Two pictures adorn the wall of Insaf Abu Shareb’s fifth-floor law office in Be’er Sheva. One depicts a flock of doves flying over a Bedouin shantytown in the Negev desert, not unlike the one she grew up in. The other is a framed poster of Martin Luther King Jr.’s landmark speech at the March on Washington in August 1963.
“I have a dream that we, Bedouin women, will end up somewhere better,” she said. “We are so discriminated against, our rights so trampled upon. I dream that one day this wrong will be replaced by justice.”
Abu Shareb runs the southern office of Itach, a feminist nonprofit that lobbies the government to promote women’s rights. A year ago, she started her own private practice, representing Bedouin women fighting for custody and financial independence in family and Sharia courts. Today she is one of fewer than 10 Bedouin women practicing law in Israel.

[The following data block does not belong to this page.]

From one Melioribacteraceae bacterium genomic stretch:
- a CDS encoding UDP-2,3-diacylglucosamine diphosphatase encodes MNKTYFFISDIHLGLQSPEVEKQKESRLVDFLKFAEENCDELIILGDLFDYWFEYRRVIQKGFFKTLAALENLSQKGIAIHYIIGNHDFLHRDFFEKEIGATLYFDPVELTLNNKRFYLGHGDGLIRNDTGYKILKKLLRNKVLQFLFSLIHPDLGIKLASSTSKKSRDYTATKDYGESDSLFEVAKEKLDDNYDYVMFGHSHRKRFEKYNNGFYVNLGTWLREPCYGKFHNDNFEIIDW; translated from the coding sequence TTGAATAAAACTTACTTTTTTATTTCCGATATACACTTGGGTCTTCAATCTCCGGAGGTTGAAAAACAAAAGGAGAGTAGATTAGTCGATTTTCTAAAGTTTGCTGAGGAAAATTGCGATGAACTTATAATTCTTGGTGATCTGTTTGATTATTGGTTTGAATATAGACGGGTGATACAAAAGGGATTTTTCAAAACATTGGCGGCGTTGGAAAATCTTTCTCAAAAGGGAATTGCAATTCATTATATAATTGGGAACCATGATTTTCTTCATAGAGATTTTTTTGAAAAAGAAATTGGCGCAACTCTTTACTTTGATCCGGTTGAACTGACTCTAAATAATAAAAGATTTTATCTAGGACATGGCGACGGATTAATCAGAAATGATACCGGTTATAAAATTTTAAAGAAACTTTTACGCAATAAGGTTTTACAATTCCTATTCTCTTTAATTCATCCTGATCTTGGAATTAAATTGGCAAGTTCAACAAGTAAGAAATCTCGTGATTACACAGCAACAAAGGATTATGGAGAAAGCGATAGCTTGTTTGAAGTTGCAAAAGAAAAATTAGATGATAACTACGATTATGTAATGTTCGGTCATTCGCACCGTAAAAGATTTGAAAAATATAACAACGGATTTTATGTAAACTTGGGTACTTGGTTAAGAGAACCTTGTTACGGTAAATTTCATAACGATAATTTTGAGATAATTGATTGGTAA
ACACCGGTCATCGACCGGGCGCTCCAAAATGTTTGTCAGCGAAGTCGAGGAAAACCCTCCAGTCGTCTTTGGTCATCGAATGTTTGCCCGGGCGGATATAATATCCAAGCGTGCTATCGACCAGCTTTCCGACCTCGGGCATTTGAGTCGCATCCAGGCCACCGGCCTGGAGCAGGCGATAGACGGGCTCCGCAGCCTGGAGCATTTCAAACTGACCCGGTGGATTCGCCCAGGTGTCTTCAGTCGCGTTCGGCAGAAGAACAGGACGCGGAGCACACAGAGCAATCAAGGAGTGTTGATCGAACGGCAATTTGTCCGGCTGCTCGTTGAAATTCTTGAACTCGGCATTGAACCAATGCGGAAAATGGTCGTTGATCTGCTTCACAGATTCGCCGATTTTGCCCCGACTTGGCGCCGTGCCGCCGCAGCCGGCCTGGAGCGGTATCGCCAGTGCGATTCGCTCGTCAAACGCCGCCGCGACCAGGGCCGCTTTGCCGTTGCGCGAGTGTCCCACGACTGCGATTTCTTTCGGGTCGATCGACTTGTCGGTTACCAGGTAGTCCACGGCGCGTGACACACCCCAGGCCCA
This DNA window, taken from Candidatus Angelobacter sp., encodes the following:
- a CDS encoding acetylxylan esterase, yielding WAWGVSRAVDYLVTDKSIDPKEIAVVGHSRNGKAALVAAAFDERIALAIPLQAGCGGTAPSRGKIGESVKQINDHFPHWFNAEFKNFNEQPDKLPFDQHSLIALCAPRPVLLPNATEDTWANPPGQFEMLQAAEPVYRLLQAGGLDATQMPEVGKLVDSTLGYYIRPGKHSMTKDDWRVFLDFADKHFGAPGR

Her story began in an orchard outside Rishon LeZion, where her father, a farmer, cultivated citrus trees on land rented from a Jewish landowner. At the age of 6, her idyllic memories of climbing trees and playing with friends in the orchard ended when Abu Shareb was sent to live with her paternal grandmother in the village of Sdeir—an unrecognized Bedouin community on the Be’er Sheva-Dimona highway. “At my grandmother’s, I had to herd sheep and harvest the crops. It was a completely different lifestyle than the one I was used to,” she recalled. “The disconnect from my mother destroyed me. It felt as though my parents abandoned me, as though they didn’t care about my child’s soul.”
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